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Manualism, Philosophy and Models of

  • By: Jessica Murgel
  • In: The SAGE Deaf Studies Encyclopedia
  • Edited by: Genie Gertz & Patrick Boudreault
  • Subject:Physical Disabilities, Otorhinolaryngology (Ears, Nose, & Throat)

Manualism refers to the educational philosophy for the Deaf that grew out of 19th century Western discourse that prioritized the use of gesture, fingerspelling, and signs over the practice of teaching deaf students speech and lipreading. Manualists understood the power of deaf people’s sensory orientation and realized that the visual nature of manual communication was both more natural and more easily accessible to them.While some oralists did not object to the use of writing or manual alphabets as a means to teach speech, manualists asserted the capacity of sign language to be a sufficient and even more natural means of communicating ideas and effectively capable of expressing abstract thoughts than any spoken language.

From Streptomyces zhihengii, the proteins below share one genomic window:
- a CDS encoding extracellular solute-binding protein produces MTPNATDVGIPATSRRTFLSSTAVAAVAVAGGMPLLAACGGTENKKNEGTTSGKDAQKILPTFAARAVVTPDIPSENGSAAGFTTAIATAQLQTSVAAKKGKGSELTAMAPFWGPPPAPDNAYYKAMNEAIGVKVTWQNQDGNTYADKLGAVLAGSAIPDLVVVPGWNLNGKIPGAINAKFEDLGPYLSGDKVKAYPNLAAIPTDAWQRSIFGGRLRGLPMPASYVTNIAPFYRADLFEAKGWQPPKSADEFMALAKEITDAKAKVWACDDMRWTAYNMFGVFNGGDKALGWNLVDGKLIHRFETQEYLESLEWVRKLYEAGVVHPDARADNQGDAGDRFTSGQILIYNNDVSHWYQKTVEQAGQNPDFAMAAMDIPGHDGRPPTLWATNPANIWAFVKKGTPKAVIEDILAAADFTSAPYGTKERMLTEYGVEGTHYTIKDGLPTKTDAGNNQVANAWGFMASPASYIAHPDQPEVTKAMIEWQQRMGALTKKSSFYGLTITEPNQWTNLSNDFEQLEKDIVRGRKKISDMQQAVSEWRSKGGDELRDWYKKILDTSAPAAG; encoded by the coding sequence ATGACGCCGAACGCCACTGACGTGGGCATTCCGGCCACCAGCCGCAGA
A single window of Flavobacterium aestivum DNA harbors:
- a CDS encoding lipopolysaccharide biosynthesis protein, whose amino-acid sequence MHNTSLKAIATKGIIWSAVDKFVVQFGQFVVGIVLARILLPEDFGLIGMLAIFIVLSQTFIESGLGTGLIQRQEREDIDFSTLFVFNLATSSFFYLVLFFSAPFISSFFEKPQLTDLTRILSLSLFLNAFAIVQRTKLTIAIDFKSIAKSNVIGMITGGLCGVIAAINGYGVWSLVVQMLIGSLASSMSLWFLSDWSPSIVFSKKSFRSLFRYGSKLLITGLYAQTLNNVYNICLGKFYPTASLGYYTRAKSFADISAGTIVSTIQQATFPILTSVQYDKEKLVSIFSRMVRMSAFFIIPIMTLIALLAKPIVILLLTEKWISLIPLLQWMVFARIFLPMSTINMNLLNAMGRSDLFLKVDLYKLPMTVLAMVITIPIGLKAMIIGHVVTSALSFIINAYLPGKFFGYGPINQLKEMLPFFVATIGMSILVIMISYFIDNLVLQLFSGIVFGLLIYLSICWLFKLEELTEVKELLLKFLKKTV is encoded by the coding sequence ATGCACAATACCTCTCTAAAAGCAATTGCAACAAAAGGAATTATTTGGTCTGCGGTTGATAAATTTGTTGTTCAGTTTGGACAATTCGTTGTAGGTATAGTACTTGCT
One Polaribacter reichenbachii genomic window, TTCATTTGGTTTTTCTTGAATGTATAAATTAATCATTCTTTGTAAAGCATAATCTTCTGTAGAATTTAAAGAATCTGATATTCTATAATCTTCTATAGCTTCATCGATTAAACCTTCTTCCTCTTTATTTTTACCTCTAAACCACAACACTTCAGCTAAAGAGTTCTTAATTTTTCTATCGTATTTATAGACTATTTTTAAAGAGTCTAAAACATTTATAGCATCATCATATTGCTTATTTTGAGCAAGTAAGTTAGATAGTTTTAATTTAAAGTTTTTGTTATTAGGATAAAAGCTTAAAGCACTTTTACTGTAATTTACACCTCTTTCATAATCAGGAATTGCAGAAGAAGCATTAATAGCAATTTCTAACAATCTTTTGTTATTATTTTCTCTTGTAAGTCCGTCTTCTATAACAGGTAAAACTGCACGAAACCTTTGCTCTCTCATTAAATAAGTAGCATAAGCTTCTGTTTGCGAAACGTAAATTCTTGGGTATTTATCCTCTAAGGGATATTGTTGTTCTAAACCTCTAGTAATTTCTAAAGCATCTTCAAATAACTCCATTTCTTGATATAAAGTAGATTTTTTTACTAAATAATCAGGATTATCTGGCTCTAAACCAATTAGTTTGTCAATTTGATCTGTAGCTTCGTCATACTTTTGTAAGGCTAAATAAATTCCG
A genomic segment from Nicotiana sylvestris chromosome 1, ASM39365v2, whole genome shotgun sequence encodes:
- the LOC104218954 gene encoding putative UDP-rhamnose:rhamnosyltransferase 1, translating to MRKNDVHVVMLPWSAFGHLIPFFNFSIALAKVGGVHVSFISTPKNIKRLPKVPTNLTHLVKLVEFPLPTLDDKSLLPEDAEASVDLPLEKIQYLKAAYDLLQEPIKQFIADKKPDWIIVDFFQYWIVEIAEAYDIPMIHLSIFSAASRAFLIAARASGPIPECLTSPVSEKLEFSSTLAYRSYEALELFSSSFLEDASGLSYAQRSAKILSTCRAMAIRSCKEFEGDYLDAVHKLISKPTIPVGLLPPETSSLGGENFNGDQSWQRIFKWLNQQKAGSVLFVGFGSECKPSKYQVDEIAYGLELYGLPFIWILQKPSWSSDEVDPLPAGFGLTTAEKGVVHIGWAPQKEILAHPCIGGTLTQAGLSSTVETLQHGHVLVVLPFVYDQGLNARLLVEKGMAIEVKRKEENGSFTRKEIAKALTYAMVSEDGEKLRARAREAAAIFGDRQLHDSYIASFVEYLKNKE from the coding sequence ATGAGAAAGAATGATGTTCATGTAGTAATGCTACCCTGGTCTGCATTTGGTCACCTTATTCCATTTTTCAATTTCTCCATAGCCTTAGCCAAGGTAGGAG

While oralism became dominant in latter half of the 19th century, the spread ...

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